Simulations of mode propagation in the fiber NL33B1 have been performed with the Finite Element Method in the COMSOL programming environment. The real fiber structure obtained from SEM image, as shown in Fig. 1, was used in the calculations. Simulations for increased temperature have been carried out for a properly modified structure dimensions, where thermal expansion is taken into account, and for the refractive index corresponding to the higher temperature. Assuming the absence of stress inside the single glass - air structure and no deformation, the piezo- and elasto-optic effects are neglected. Thermal change of the refractive indices of the guided mode is almost identical to the change in the case of bulk fused silica glass. This leads to the conclusion that the main influence on the effective index and dispersion of the heated fiber is associated with the thermo-optic effect in the glass. The measured and calculated dispersion profiles of the silica fiber NL33B1 at room temperature are shown in Fig. 9(a).
We obtained very good agreement, which means that the measuring technique and the simulation method are correct. A small discrepancy occurs regarding to ZDW at room temperature (measured ZDW = 1.036 μm and calculated ZDW = 1.033 μm). The simulation of thermal influence on dispersion of the fiber around the ZDW are presented in Fig. 9(b) and dispersion difference in relation to dispersion at 20°C in wide spectrum range is shown in Fig. 9(c). We obtain 10 nm redshift of ZDW from 1.033 μm to 1.043 μm for ΔT = 400°C and this result is similar to the measured value. The comparison of calculated and measured ZDW location for temperature range 20°C - 420°C is presented in Table 6. The character of the calculated dispersion difference curves in Fig. 9(c) is close to the characteristics obtained in the measurement, which are presented in Fig. 6(c). There are some discrepancies at wavelengths above 1.0 μm, but it is worth to notice that in this range the dispersion difference does not exceed ΔD < 3 ps/(nm × km) for ΔT = 400°C. This low value of ΔD is close to the resolution capability of our measurement system. Furthermore, the thermo-optic parameters of the silica glass are valid only to λ = 1014 nm, therefore the calculation in the spectral range above 1.0 μm should be considered as approximate. In spite of the mentioned inaccuracies, both the model of thermal impact on dispersion of the fused silica PCF used in simulation and the measurement technique return good agreement.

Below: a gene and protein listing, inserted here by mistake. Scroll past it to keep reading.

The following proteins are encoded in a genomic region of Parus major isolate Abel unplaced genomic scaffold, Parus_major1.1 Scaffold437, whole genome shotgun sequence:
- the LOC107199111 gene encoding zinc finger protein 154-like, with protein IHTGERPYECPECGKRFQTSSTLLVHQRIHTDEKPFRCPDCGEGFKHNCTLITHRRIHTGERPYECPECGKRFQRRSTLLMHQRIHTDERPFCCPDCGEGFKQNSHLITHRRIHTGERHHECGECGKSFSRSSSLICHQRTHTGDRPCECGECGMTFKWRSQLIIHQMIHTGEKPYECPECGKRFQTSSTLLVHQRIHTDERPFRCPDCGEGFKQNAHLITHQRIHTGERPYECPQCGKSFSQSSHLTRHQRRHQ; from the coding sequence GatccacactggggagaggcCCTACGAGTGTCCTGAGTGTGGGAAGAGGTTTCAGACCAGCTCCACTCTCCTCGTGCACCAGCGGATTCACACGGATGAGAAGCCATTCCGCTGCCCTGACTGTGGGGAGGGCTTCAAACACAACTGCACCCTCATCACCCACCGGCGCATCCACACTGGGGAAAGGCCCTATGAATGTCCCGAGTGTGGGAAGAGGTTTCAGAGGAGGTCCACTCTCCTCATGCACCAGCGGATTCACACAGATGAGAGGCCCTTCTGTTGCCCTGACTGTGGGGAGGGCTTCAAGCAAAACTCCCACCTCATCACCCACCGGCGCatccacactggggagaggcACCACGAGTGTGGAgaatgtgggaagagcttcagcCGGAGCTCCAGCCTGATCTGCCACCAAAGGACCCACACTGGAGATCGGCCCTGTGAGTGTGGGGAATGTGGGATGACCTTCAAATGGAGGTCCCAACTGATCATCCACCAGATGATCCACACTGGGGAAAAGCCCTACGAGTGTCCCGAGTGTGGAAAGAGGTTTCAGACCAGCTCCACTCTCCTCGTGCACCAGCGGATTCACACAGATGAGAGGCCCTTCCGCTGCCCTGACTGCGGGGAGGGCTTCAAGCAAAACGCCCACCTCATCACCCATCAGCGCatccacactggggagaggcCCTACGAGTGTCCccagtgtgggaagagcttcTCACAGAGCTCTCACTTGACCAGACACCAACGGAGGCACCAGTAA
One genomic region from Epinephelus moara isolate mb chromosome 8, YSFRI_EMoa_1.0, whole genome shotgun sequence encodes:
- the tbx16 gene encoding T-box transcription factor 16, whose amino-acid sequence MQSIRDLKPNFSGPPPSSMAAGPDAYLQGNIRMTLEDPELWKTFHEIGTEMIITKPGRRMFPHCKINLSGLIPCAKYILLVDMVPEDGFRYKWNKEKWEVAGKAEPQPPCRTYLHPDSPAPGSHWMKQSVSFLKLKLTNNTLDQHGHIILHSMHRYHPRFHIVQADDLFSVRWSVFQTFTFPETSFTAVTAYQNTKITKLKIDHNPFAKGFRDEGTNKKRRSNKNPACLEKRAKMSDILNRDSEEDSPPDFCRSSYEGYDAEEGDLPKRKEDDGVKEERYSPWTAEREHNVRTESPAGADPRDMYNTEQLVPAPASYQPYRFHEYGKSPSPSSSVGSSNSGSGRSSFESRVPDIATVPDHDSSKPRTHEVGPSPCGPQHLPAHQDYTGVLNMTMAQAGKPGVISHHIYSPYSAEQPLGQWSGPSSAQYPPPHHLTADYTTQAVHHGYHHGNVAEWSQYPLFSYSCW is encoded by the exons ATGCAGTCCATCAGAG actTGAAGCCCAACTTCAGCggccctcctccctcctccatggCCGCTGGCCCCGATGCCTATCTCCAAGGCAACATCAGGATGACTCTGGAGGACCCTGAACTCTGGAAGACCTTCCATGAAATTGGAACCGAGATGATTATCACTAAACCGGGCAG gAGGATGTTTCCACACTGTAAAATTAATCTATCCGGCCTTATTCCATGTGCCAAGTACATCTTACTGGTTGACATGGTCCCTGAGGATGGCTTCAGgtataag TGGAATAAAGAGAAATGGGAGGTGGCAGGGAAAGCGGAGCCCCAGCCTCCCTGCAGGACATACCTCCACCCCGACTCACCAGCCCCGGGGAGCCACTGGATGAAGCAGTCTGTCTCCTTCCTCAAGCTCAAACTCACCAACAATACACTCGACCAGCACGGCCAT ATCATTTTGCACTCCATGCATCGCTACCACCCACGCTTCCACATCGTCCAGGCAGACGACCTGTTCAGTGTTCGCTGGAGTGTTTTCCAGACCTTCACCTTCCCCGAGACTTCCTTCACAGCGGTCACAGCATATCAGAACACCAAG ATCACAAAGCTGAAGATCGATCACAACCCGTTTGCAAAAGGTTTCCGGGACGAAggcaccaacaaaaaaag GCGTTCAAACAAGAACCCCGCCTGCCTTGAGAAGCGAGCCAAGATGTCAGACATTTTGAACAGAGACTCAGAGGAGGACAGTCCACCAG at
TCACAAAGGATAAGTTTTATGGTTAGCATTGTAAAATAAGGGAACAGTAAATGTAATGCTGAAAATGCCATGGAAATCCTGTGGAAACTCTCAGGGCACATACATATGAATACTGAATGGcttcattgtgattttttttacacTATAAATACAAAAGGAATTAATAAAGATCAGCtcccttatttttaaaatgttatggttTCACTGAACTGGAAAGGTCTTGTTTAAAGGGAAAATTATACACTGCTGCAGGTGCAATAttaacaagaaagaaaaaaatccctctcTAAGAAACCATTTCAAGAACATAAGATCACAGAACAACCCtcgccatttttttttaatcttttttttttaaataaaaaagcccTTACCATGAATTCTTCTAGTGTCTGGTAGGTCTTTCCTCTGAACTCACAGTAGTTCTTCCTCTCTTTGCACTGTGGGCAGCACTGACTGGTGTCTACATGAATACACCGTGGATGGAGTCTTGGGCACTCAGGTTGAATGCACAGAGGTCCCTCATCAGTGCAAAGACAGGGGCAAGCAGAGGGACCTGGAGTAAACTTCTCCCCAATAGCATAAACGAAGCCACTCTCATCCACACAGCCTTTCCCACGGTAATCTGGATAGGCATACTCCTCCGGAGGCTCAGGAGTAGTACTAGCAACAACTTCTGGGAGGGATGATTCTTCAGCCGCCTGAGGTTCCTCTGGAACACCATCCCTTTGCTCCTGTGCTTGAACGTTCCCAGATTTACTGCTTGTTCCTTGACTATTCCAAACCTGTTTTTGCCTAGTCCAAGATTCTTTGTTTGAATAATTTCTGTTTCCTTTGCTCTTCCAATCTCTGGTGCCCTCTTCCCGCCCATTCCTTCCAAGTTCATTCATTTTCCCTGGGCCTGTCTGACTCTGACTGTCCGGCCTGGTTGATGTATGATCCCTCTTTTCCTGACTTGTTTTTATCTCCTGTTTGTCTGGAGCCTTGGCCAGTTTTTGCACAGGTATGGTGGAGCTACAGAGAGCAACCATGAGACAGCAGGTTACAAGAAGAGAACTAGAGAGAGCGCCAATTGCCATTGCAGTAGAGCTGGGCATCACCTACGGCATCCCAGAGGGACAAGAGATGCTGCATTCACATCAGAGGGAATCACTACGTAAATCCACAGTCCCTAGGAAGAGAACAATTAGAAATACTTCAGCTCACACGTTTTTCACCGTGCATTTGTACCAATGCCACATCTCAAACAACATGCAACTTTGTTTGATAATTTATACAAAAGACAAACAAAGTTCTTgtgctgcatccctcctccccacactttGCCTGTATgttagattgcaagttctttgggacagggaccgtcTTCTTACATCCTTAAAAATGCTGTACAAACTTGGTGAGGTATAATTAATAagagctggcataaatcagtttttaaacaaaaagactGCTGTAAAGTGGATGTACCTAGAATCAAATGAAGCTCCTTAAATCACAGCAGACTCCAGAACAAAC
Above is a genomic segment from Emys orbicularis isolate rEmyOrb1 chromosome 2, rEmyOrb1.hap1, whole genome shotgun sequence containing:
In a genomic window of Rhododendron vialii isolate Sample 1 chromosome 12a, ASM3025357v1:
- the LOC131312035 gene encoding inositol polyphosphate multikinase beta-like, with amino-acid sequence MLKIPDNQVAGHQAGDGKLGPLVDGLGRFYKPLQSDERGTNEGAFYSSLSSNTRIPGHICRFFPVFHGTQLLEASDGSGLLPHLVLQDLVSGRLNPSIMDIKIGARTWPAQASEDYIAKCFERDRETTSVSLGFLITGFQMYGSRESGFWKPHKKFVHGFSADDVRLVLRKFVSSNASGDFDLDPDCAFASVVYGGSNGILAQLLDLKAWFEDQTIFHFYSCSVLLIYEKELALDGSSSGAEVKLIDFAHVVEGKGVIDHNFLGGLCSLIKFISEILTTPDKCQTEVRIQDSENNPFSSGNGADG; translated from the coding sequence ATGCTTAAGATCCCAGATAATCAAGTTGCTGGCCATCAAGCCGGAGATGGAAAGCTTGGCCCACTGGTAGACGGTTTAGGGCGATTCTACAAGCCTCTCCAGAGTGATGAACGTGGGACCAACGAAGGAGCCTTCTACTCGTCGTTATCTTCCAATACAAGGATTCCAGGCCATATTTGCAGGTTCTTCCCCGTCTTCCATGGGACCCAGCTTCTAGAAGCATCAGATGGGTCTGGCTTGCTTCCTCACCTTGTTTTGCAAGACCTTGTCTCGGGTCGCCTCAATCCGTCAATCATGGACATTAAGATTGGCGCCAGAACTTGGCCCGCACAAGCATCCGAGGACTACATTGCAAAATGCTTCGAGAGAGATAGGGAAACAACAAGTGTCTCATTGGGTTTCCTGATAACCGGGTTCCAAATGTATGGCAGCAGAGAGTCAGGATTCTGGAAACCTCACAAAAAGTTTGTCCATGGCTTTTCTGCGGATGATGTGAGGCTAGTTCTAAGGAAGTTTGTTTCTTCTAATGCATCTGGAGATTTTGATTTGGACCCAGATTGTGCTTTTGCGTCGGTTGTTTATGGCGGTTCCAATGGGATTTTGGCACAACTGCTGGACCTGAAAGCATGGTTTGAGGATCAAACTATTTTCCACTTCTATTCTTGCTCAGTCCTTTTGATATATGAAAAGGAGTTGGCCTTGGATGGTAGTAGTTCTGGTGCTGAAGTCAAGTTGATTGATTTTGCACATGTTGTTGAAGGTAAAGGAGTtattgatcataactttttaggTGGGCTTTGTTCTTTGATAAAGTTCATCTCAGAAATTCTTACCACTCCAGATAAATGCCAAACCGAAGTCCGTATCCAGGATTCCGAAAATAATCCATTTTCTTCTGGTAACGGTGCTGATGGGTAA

The obtained results show that the temperature change in the range of 20°C – 420°C has limited influence on the dispersion characteristics in both cases of the silica and heavy metal oxide soft glass fibers. The information on the dispersion-temperature dependence is however of particular important in the case of nonlinear applications of fibers, where any change of characteristics may potentially significantly impair the nonlinear performance of the fiber. In the case of fused silica fibers we expect that the small sensitivity of ZDW on temperature changes + 0.020 nm/°C combined with very low absorption would result in negligible influence of temperature on nonlinear fiber performance.
In the case of heavy metal oxide glass fibers, the sensitivity of ZDW on temperature at + 0.045 nm/°C is only twice higher than what was observed for the fused silica. However if we take into account the high attenuation of this type of glasses, usually at the level of single dB per meter, we can expect increase of temperature up to a few hundred °C. As a consequence, the redshift of the dispersion profile in soft glass fibers can be more meaningful to e.g. supercontinuum spectra obtained in such structures.